Insane (Review)




First off, I just want to say thanks to Eros D’Antona, writer and director of the independent Crime/Comedy film “Insane”. I appreciate you allowing me access to an online screener for review purposes. This is a low-budget film that was shot between Apulia, Italy, and Los Angeles, California. It’s a quirky crime/comedy inspired by the likes of Tarantino. The story centers on Frank (played by Alex Lucchesi), who used to work for the mafia and tried to get out. Katia ( Crisula Stafida), has taken over the family business and is looking to see Frank pay for his betrayal. While he waits in a small town in Southern Italy, Katia recruits Condom, (yes that’s his name haha, played flamboyantly by Roberto D’Antona), a sadomasochist and all around psychopath, who in turn, enlists the help of his loyal right hand man Adam (Ivan King), to kill Frank. A bloodbath is imminent, when Frank decides the only way to truly move on, is to stop running and stay and fight. The film also stars Mirko D’Antona, Gianluca Busco, Steven Renso, Zac Zanghellini and Linda Hand. I came across this film while looking up information on another from Italy called “Beautiful People”. This one’s got some cool poster artwork too, and contains a couple of the same actors from the aforementioned, so I thought I’d check it out.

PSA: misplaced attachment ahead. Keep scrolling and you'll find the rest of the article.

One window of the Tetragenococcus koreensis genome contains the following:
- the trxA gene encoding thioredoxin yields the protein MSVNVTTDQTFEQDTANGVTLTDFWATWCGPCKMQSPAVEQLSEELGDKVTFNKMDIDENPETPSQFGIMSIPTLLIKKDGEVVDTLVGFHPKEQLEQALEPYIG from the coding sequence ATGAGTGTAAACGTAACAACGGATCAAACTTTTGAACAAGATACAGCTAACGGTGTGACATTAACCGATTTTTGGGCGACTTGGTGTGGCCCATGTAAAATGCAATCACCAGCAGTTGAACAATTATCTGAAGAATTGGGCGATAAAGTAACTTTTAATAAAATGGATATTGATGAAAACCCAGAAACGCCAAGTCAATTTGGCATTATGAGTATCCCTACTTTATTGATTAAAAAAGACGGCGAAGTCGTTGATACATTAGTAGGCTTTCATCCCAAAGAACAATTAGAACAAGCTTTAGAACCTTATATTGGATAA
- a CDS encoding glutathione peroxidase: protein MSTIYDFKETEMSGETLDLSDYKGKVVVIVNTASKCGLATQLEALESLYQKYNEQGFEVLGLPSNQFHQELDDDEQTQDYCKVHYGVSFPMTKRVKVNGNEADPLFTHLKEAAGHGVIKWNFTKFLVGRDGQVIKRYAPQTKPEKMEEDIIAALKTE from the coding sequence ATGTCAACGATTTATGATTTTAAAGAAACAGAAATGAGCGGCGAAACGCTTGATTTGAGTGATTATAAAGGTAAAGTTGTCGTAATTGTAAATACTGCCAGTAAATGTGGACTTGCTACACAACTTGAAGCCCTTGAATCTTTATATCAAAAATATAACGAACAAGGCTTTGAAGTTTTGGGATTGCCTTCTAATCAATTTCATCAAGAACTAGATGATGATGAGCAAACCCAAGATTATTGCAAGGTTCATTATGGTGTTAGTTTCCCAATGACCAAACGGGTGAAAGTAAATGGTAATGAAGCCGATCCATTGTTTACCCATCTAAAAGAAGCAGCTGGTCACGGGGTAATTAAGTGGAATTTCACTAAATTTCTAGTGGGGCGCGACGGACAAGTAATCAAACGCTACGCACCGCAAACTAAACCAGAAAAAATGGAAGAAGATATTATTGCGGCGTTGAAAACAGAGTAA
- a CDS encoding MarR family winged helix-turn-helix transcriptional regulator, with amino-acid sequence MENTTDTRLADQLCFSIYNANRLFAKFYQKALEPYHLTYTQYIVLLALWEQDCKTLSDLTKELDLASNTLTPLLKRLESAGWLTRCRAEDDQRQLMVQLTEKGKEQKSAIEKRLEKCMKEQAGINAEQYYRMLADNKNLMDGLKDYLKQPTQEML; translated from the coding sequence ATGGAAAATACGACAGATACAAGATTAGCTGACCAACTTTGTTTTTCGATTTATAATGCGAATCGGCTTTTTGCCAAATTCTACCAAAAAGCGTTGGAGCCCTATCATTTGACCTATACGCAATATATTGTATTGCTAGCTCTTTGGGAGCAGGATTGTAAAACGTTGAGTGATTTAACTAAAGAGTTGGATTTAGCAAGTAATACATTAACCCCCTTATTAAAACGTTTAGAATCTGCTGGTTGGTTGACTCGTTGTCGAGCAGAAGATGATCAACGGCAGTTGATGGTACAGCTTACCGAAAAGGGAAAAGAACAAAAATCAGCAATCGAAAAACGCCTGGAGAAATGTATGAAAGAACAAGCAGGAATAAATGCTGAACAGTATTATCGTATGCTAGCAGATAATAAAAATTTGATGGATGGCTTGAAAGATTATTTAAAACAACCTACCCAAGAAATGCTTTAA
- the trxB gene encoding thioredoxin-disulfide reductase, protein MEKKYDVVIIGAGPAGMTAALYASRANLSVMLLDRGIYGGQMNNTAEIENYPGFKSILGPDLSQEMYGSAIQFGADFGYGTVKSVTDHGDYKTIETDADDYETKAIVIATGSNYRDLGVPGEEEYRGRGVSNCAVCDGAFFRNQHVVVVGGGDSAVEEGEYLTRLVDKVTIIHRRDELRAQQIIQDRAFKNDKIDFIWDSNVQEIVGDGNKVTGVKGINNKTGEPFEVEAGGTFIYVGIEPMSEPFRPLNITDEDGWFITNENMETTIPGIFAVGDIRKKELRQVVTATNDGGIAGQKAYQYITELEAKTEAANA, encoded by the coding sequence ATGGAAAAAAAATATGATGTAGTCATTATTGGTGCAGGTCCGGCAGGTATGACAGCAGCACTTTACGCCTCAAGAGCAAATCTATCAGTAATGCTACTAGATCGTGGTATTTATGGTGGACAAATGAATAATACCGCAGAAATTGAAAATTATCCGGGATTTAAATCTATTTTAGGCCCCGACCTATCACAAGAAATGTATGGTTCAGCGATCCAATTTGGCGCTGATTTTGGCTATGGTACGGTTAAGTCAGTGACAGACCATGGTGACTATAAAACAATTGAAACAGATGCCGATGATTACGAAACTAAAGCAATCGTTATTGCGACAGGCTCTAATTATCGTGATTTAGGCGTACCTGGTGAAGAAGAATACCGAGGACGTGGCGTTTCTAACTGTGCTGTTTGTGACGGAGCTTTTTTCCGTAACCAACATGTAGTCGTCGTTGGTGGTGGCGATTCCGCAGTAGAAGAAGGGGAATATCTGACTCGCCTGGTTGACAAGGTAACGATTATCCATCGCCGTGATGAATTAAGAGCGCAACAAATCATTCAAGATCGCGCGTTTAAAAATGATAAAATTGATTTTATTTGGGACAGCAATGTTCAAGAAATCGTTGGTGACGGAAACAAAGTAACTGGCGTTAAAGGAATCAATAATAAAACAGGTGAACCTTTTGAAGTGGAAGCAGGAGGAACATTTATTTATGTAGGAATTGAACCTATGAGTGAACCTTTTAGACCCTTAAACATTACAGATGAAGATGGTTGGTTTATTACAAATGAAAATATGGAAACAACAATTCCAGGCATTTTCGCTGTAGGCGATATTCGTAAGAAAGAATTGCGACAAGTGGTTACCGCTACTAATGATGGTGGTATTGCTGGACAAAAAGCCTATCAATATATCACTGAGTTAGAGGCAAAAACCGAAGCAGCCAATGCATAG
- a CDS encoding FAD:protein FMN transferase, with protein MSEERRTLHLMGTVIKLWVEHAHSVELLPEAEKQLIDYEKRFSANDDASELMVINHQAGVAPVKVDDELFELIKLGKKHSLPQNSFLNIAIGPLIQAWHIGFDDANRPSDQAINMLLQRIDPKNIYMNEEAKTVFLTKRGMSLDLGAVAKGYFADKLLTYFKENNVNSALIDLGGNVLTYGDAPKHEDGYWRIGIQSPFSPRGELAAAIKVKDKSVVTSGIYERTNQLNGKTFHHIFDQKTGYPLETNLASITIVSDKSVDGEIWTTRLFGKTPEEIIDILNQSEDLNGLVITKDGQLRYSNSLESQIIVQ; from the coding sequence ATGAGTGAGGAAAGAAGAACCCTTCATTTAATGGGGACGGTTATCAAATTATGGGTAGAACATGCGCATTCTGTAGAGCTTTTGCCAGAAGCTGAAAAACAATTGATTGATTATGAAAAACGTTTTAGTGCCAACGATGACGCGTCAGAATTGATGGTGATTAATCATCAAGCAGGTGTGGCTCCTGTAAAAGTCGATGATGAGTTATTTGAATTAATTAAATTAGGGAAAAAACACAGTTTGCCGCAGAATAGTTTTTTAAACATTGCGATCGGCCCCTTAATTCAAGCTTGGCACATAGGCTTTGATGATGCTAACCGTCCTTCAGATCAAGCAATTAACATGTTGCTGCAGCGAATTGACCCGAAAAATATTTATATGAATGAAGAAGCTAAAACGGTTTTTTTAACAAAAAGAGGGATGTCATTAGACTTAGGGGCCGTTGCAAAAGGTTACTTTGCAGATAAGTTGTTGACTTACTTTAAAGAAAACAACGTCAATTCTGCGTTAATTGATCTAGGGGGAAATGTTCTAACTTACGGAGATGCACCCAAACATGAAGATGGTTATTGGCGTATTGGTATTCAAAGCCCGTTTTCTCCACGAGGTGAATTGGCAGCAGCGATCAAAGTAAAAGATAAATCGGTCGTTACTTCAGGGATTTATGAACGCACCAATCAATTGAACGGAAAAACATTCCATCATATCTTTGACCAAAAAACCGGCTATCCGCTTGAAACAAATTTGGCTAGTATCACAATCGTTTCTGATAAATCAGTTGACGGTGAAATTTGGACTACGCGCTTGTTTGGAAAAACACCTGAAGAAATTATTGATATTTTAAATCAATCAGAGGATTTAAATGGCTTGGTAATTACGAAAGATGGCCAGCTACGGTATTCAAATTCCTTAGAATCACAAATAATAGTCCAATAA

Eros has made a handful of short films but Insane is his first full length feature, and for someone lacking experience behind the camera, he does it pretty well. It’s difficult not to make comparisons between this one, and some of Robert Rodriguez’s early work (Desperado) and Tarantino’s style of raw and dark dialogue. The action in those films is mostly subtle and the suspense, usually built through that clever dialogue. Unfortunately that takes a very creative mind and some great writing, and I’m not sure that many people have that kind of skill. Not only does it take a lot of know-how, it takes money to pull it off too, something Insane doesn’t have a lot of. Let’s start with some of the technical stuff here. The audio track is great. I have to admit when I started watching, I couldn’t help but think it was a little to perfect. I’m almost sure that a fair portion of the dialogue was re-dubbed and edited in the studio. I apologize if I’m wrong, it’s just very well executed for such a low-budget film. There isn’t anything wrong with re-recording audio, it’s just most directors try to make it work during shooting. All of the camera work and most of the framing looked impressive. Eros used a lot of smart shot choices and simple movements, a lot of nice mood lighting helped set the tone.